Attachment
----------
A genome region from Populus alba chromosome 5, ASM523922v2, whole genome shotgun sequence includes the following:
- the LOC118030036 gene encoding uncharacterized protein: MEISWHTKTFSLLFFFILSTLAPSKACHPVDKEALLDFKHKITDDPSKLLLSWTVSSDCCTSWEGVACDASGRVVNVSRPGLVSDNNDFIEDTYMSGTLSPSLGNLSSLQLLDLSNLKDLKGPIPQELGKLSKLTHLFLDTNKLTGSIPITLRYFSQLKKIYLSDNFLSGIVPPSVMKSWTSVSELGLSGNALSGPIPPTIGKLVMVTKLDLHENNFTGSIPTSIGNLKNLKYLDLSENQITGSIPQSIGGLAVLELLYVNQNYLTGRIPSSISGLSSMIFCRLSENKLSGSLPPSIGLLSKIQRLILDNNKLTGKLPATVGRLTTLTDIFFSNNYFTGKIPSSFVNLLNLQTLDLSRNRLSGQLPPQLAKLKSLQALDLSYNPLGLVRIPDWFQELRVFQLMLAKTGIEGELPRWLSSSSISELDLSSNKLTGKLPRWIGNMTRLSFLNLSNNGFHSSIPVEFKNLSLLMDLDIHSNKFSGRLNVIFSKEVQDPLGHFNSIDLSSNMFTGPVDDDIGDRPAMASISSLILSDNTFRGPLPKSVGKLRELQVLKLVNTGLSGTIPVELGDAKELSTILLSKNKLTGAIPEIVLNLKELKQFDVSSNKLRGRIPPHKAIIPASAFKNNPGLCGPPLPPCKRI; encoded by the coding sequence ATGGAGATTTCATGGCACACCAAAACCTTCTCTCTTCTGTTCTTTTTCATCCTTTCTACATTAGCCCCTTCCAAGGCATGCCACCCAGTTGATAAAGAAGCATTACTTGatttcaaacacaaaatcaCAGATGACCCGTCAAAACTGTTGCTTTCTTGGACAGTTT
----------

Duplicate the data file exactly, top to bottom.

A genome region from Populus alba chromosome 5, ASM523922v2, whole genome shotgun sequence includes the following:
- the LOC118030036 gene encoding uncharacterized protein: MEISWHTKTFSLLFFFILSTLAPSKACHPVDKEALLDFKHKITDDPSKLLLSWTVSSDCCTSWEGVACDASGRVVNVSRPGLVSDNNDFIEDTYMSGTLSPSLGNLSSLQLLDLSNLKDLKGPIPQELGKLSKLTHLFLDTNKLTGSIPITLRYFSQLKKIYLSDNFLSGIVPPSVMKSWTSVSELGLSGNALSGPIPPTIGKLVMVTKLDLHENNFTGSIPTSIGNLKNLKYLDLSENQITGSIPQSIGGLAVLELLYVNQNYLTGRIPSSISGLSSMIFCRLSENKLSGSLPPSIGLLSKIQRLILDNNKLTGKLPATVGRLTTLTDIFFSNNYFTGKIPSSFVNLLNLQTLDLSRNRLSGQLPPQLAKLKSLQALDLSYNPLGLVRIPDWFQELRVFQLMLAKTGIEGELPRWLSSSSISELDLSSNKLTGKLPRWIGNMTRLSFLNLSNNGFHSSIPVEFKNLSLLMDLDIHSNKFSGRLNVIFSKEVQDPLGHFNSIDLSSNMFTGPVDDDIGDRPAMASISSLILSDNTFRGPLPKSVGKLRELQVLKLVNTGLSGTIPVELGDAKELSTILLSKNKLTGAIPEIVLNLKELKQFDVSSNKLRGRIPPHKAIIPASAFKNNPGLCGPPLPPCKRI; encoded by the coding sequence ATGGAGATTTCATGGCACACCAAAACCTTCTCTCTTCTGTTCTTTTTCATCCTTTCTACATTAGCCCCTTCCAAGGCATGCCACCCAGTTGATAAAGAAGCATTACTTGatttcaaacacaaaatcaCAGATGACCCGTCAAAACTGTTGCTTTCTTGGACAGTTT